What to Expect When Paying Restitution in Arizona


Crimes often cause a negative financial situation for the victims affected by the offense. Restitution is a way for people to seek restoration for the losses suffered during and after a crime. Usually, a victim of an offense will receive restitution from the perpetrator to help cover their lost wages, damaged property, and medical expenses among other costs.

Both civil and criminal cases can involve restitution. To receive it, the victim must speak with a pre-sentence investigator or present evidence to the court, showing they’ve withstood economic consequences from the crime. The judge will look at the losses suffered by the victim to figure out the appropriate restitution amount.

Criminal Restitution Factors in Arizona

A.R.S. 13-804 is the Arizona law for criminal restitution. Here’s the most important things to know:

  • Restitution is a method for perpetrators to contribute to the financial recovery of their victims
  • It can cover dental and medical expenses, lost wages, mental health expenses, and more
  • Restitution can be paid to a single victim or multiple, depending on the case in question
  • Restitution must be ordered by the court and can be taken from tax refunds, wages, and other sources
  • Talking with an attorney is helpful if you need answers to specific questions about criminal restitution

Restitution money comes from penalties and surcharges that criminals are ordered to pay, which is often automatically deducted from the offender during their incarceration. It must be ordered by a court to be allocated and can be received by the government and third parties in addition to direct victims of the offense.

Restitution can help cover dental costs, counseling charges, funeral and burial fees, crime scene clean-up, and emergency relocation in addition to lost wages or property damages. There are some losses that restitution doesn’t cover, such as consequential losses, pain and suffering, and punitive damages. A criminal restitution order can intercept lottery winnings, state income tax refunds, wages (in some cases), and civil judgment awards among other financial resources.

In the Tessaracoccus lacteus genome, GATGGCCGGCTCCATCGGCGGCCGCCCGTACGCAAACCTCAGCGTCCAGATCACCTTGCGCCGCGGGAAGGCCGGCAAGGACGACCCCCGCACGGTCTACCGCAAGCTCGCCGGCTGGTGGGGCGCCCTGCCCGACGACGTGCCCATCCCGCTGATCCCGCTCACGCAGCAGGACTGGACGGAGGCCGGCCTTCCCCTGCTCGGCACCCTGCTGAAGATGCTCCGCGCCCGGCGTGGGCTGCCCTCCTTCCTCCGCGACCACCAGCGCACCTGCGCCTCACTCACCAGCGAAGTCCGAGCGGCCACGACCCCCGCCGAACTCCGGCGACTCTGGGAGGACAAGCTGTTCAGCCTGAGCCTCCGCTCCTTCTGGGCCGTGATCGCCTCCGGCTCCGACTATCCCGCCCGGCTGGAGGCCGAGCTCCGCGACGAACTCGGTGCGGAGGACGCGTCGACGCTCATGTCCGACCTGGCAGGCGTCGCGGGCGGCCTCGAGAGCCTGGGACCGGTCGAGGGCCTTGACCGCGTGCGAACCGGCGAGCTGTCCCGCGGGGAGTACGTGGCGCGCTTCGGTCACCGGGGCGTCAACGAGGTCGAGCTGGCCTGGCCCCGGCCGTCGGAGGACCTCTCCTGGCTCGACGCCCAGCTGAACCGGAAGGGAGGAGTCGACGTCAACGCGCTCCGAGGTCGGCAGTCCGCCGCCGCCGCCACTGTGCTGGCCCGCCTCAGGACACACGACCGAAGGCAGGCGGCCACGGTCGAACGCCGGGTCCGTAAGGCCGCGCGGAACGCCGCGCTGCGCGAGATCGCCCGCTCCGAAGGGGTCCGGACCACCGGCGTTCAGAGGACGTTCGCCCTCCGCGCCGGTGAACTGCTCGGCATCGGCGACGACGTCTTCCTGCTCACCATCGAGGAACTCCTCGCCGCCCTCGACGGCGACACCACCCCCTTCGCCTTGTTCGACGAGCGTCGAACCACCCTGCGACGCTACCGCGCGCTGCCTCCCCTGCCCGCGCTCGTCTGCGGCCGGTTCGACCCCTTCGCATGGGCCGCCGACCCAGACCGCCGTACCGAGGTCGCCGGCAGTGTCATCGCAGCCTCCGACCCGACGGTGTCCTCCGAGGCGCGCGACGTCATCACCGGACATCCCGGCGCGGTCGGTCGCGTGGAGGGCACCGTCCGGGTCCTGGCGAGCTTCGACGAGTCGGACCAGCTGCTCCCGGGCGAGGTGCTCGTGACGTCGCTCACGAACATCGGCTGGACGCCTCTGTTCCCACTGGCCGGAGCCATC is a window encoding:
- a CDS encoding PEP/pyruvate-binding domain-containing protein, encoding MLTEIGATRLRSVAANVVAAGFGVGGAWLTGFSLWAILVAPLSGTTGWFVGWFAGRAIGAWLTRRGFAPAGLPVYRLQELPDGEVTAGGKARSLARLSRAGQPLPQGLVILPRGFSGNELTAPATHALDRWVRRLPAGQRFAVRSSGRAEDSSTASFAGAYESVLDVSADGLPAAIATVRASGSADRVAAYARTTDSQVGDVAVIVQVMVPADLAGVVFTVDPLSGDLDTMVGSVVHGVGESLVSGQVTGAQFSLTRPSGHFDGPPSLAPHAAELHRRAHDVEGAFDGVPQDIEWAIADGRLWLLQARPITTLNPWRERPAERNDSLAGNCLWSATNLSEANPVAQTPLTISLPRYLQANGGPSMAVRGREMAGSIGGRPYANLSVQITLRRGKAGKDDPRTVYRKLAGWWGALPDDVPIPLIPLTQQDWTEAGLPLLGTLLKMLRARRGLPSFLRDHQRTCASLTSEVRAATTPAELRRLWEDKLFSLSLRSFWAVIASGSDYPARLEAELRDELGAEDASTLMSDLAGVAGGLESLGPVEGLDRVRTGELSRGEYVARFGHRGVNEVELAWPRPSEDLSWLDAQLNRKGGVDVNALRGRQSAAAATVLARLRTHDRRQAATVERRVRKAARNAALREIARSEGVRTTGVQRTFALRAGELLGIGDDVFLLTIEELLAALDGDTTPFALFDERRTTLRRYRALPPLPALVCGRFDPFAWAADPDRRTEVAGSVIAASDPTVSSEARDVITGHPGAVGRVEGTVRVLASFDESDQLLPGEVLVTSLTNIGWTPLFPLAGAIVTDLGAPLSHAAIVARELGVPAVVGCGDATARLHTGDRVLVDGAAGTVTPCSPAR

What Elements Determine Restitution Amounts?

The court will consider a number of factors when determining how much restitution a perpetrator owes a victim, including (but not limited to):

  • The losses the victim experienced
  • The financial benefits gained by the perpetrator
  • How serious the offense was and the specific circumstances involved
  • The economic burden experienced by the government and people injured due to the crime

How do Restitution Liens Work?

Arizona law allows the victim of a crime to file a restitution lien against the property or future property of the perpetrator. In the event of a restitution lien, the victim will hold the lien and release it as soon as they’ve received the full restitution amount.

Penalties You Might Face in Addition to Restitution

Restitution is far from the only penalty you might face if you’ve been in legal trouble. You might also be looking at probation, fines, community service, suspension of your license, and a permanent criminal record. If you have prior convictions on your record, or your crime was committed in addition to other offenses, you’ll potentially face higher fines, stricter probation, and a longer incarceration sentence.